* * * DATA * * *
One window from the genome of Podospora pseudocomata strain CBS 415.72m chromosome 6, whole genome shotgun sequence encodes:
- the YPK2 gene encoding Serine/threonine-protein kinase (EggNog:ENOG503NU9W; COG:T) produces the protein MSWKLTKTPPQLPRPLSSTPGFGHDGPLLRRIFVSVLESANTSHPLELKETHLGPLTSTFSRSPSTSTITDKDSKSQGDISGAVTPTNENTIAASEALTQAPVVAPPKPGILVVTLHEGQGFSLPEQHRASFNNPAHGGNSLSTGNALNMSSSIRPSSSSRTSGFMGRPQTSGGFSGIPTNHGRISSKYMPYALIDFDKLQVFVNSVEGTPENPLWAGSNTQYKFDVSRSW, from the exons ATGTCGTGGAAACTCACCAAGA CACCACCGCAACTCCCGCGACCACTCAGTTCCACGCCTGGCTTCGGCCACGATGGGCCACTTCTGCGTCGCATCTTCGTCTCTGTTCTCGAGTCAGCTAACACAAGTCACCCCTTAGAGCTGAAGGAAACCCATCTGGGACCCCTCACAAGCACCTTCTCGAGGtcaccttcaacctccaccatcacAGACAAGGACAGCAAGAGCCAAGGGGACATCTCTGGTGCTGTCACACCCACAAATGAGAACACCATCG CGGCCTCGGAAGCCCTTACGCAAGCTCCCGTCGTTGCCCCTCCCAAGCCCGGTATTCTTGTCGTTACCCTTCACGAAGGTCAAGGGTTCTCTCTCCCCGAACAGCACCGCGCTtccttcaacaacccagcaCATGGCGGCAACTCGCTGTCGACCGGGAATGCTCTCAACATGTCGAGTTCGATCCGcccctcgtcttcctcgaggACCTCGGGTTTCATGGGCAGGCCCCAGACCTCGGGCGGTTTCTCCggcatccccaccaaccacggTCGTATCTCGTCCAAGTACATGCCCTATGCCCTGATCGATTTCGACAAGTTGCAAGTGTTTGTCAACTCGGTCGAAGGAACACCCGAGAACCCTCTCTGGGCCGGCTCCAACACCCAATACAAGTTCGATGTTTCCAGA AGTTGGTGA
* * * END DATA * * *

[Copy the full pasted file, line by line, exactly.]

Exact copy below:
One window from the genome of Podospora pseudocomata strain CBS 415.72m chromosome 6, whole genome shotgun sequence encodes:
- the YPK2 gene encoding Serine/threonine-protein kinase (EggNog:ENOG503NU9W; COG:T) produces the protein MSWKLTKTPPQLPRPLSSTPGFGHDGPLLRRIFVSVLESANTSHPLELKETHLGPLTSTFSRSPSTSTITDKDSKSQGDISGAVTPTNENTIAASEALTQAPVVAPPKPGILVVTLHEGQGFSLPEQHRASFNNPAHGGNSLSTGNALNMSSSIRPSSSSRTSGFMGRPQTSGGFSGIPTNHGRISSKYMPYALIDFDKLQVFVNSVEGTPENPLWAGSNTQYKFDVSRSW, from the exons ATGTCGTGGAAACTCACCAAGA CACCACCGCAACTCCCGCGACCACTCAGTTCCACGCCTGGCTTCGGCCACGATGGGCCACTTCTGCGTCGCATCTTCGTCTCTGTTCTCGAGTCAGCTAACACAAGTCACCCCTTAGAGCTGAAGGAAACCCATCTGGGACCCCTCACAAGCACCTTCTCGAGGtcaccttcaacctccaccatcacAGACAAGGACAGCAAGAGCCAAGGGGACATCTCTGGTGCTGTCACACCCACAAATGAGAACACCATCG CGGCCTCGGAAGCCCTTACGCAAGCTCCCGTCGTTGCCCCTCCCAAGCCCGGTATTCTTGTCGTTACCCTTCACGAAGGTCAAGGGTTCTCTCTCCCCGAACAGCACCGCGCTtccttcaacaacccagcaCATGGCGGCAACTCGCTGTCGACCGGGAATGCTCTCAACATGTCGAGTTCGATCCGcccctcgtcttcctcgaggACCTCGGGTTTCATGGGCAGGCCCCAGACCTCGGGCGGTTTCTCCggcatccccaccaaccacggTCGTATCTCGTCCAAGTACATGCCCTATGCCCTGATCGATTTCGACAAGTTGCAAGTGTTTGTCAACTCGGTCGAAGGAACACCCGAGAACCCTCTCTGGGCCGGCTCCAACACCCAATACAAGTTCGATGTTTCCAGA AGTTGGTGA